Imagine that your home needed structural work, so you found someone you believed to be reputable to fix the roof, brickwork, and plumbing. You signed a contract, and were happy to see work moving along quickly. You paid your final bill. But then you found a certified letter in your mailbox: a mechanic's lien, filed by ABC Plumbing, Corp. for $8,000. It's a company you've never heard of, which claims that the general contractor who worked on your house never paid it for its services in full.
What is this document, and what can you do about it? We'll shed some light on this here.
A mechanic's lien is a document that can be publicly filed by a person or entity that improves real property, when they believe that they were not fully compensated for their work. Usually, contractors, subcontractors, or material suppliers will file liens; although architects and engineers can file them as well, in certain situations.
Let's say you had a contract with a general contractor to renovate your home for a lump sum of $20,000. The contractor did all of the work, yet you paid only $10,000. The contractor could sue you for breach of contract for the remaining $10,000, and could also file a lien on your property for that same amount.
Similarly, imagine that the contractor in the above example hired a plumbing subcontractor, ABC Plumbing, Corp., for $10,000 but paid it only $2,000. The subcontractor neglected to pay the plumber the remaining $8,000. The subcontractor can sue the contractor for breach of contract, and can also file a lien directly against your property!
Liens are typically filed in the clerk's office of the county where the property is located, and thus are publicly available. They represent a cloud on your title to the home. In other words, a lien indicates to the world that the lienor has a legal interest in the property in the amount of the lien.
The purpose of liens is to create a relatively inexpensive, efficient mechanism for companies or individual contractors to obtain payments they are owed. Liens can give bargaining power to small outfits, for example to ensure that big owners, developers, or contractors do not cheat them. At the same time, liens can cause aggravation for homeowners, sometimes unjustly.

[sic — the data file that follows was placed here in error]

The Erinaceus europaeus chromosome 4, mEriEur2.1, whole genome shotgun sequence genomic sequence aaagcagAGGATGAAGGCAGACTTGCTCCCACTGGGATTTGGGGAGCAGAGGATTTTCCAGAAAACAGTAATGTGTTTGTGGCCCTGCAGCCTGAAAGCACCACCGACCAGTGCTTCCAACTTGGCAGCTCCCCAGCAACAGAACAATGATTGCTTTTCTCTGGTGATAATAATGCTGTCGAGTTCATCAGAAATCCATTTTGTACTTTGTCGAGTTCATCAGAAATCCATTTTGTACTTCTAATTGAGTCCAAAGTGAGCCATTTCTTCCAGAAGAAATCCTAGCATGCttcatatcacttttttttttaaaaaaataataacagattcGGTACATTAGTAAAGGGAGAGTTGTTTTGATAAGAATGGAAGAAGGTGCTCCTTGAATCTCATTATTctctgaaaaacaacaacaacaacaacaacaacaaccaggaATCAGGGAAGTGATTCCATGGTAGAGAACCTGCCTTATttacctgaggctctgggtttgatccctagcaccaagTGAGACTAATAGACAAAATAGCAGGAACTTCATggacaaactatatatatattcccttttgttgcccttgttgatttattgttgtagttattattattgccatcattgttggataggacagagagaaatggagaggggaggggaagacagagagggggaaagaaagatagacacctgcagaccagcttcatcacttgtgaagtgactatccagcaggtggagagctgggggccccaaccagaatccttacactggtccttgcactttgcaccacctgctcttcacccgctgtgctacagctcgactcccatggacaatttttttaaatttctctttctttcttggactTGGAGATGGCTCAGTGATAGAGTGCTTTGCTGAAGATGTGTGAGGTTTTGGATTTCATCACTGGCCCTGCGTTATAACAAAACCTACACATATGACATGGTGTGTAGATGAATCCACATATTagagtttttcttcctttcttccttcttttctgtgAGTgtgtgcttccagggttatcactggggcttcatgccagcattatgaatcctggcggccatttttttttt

As a homeowner, you certainly want to remove liens from the title of your property as quickly as possible. They represent a liability and a legal risk. Liens will impede any efforts to refinance your home, and will also make it difficult if and when you want to sell. Moreover, the lienor could even attempt to foreclose on the lien; that is, file a lawsuit, possibly forcing sale of your home (though this rarely happens).
As a homeowner, you have some options for how to respond to a mechanic's lien, including:
If a subcontractor or supplier filed the lien, you should check your contract with the general contractor. The contract might require that the general contractor keep the property "lien free," meaning it's the contractor's responsibility to settle the lienor's claims. You should immediately notify the contractor, letting the contractor know that this current situation is unacceptable.
Second, if time is of the essence and you need to sell or refinance your home quickly, you can contact a surety company to obtain a lien bond. A lien bond is essentially an insurance product. Proof of the bond can be filed with the county clerk, and the lienor's lien will be attached to the bond instead of attached to your property. Essentially, lien bonds are a mechanism for clearing title to property relatively quickly.
Although it's probably not the most preferable option on your list, you can attempt to settle with the lienor directly. For example, you might offer to pay some percentage of the amount that is claimed quickly, in exchange for removal of the lien and release of all claims. Often, contractors are willing to settle for a lower amount of money rather than maintain a lien and enter into a lengthy legal battle.
Finally, you could choose to fight the lien. In other words, you could file a lawsuit to vacate or remove the lien from the property records, arguing that the lien is invalid. You might do this if you believe that the lienor is genuinely not owed any money. Perhaps you already paid in full, or the work was shoddy, or the limitations period on filing a lien has already expired.
Keep in mind that the laws surrounding mechanic's liens vary widely from one state to the next, and even from one county to the next. If a lien is filed on your property, your best course of action is to consult a construction or real estate attorney in your jurisdiction who has experience in removing mechanic's liens.